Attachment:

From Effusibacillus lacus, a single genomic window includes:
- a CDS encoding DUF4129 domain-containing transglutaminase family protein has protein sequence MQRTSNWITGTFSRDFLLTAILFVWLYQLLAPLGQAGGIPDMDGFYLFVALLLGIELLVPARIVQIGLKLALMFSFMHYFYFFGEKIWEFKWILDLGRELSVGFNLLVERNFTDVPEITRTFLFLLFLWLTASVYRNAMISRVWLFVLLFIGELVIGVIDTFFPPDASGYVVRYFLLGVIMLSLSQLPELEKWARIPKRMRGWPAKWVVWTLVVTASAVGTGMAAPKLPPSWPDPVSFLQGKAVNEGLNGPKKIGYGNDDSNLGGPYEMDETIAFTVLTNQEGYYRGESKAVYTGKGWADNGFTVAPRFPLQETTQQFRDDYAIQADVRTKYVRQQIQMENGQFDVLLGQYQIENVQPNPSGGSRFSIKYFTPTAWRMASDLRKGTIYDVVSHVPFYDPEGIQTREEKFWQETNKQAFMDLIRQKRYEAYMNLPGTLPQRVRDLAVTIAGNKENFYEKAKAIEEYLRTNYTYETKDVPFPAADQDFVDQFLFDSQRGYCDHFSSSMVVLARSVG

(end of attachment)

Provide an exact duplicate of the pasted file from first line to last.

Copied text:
From Effusibacillus lacus, a single genomic window includes:
- a CDS encoding DUF4129 domain-containing transglutaminase family protein has protein sequence MQRTSNWITGTFSRDFLLTAILFVWLYQLLAPLGQAGGIPDMDGFYLFVALLLGIELLVPARIVQIGLKLALMFSFMHYFYFFGEKIWEFKWILDLGRELSVGFNLLVERNFTDVPEITRTFLFLLFLWLTASVYRNAMISRVWLFVLLFIGELVIGVIDTFFPPDASGYVVRYFLLGVIMLSLSQLPELEKWARIPKRMRGWPAKWVVWTLVVTASAVGTGMAAPKLPPSWPDPVSFLQGKAVNEGLNGPKKIGYGNDDSNLGGPYEMDETIAFTVLTNQEGYYRGESKAVYTGKGWADNGFTVAPRFPLQETTQQFRDDYAIQADVRTKYVRQQIQMENGQFDVLLGQYQIENVQPNPSGGSRFSIKYFTPTAWRMASDLRKGTIYDVVSHVPFYDPEGIQTREEKFWQETNKQAFMDLIRQKRYEAYMNLPGTLPQRVRDLAVTIAGNKENFYEKAKAIEEYLRTNYTYETKDVPFPAADQDFVDQFLFDSQRGYCDHFSSSMVVLARSVG